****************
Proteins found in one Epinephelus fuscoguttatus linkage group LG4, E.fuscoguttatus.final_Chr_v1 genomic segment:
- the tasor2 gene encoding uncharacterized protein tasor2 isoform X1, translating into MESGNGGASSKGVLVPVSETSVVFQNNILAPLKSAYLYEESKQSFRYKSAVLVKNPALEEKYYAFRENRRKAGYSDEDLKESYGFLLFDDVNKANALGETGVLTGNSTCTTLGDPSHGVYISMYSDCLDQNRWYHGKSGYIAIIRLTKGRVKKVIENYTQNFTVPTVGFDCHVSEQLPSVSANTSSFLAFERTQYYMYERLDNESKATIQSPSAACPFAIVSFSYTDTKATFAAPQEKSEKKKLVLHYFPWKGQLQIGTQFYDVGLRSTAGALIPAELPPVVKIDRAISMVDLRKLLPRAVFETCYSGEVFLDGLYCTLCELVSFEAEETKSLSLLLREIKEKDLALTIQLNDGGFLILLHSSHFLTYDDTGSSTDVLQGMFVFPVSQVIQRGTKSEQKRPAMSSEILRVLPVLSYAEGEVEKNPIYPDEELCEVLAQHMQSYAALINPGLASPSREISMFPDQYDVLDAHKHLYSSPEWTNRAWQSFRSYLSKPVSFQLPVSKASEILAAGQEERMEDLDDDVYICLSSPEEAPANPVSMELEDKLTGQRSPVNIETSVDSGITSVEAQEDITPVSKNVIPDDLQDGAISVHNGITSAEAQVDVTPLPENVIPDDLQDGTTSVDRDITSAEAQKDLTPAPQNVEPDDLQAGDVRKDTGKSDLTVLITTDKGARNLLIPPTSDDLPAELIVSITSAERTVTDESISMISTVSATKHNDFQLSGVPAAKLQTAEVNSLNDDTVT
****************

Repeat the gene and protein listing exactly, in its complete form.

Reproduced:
Proteins found in one Epinephelus fuscoguttatus linkage group LG4, E.fuscoguttatus.final_Chr_v1 genomic segment:
- the tasor2 gene encoding uncharacterized protein tasor2 isoform X1, translating into MESGNGGASSKGVLVPVSETSVVFQNNILAPLKSAYLYEESKQSFRYKSAVLVKNPALEEKYYAFRENRRKAGYSDEDLKESYGFLLFDDVNKANALGETGVLTGNSTCTTLGDPSHGVYISMYSDCLDQNRWYHGKSGYIAIIRLTKGRVKKVIENYTQNFTVPTVGFDCHVSEQLPSVSANTSSFLAFERTQYYMYERLDNESKATIQSPSAACPFAIVSFSYTDTKATFAAPQEKSEKKKLVLHYFPWKGQLQIGTQFYDVGLRSTAGALIPAELPPVVKIDRAISMVDLRKLLPRAVFETCYSGEVFLDGLYCTLCELVSFEAEETKSLSLLLREIKEKDLALTIQLNDGGFLILLHSSHFLTYDDTGSSTDVLQGMFVFPVSQVIQRGTKSEQKRPAMSSEILRVLPVLSYAEGEVEKNPIYPDEELCEVLAQHMQSYAALINPGLASPSREISMFPDQYDVLDAHKHLYSSPEWTNRAWQSFRSYLSKPVSFQLPVSKASEILAAGQEERMEDLDDDVYICLSSPEEAPANPVSMELEDKLTGQRSPVNIETSVDSGITSVEAQEDITPVSKNVIPDDLQDGAISVHNGITSAEAQVDVTPLPENVIPDDLQDGTTSVDRDITSAEAQKDLTPAPQNVEPDDLQAGDVRKDTGKSDLTVLITTDKGARNLLIPPTSDDLPAELIVSITSAERTVTDESISMISTVSATKHNDFQLSGVPAAKLQTAEVNSLNDDTVT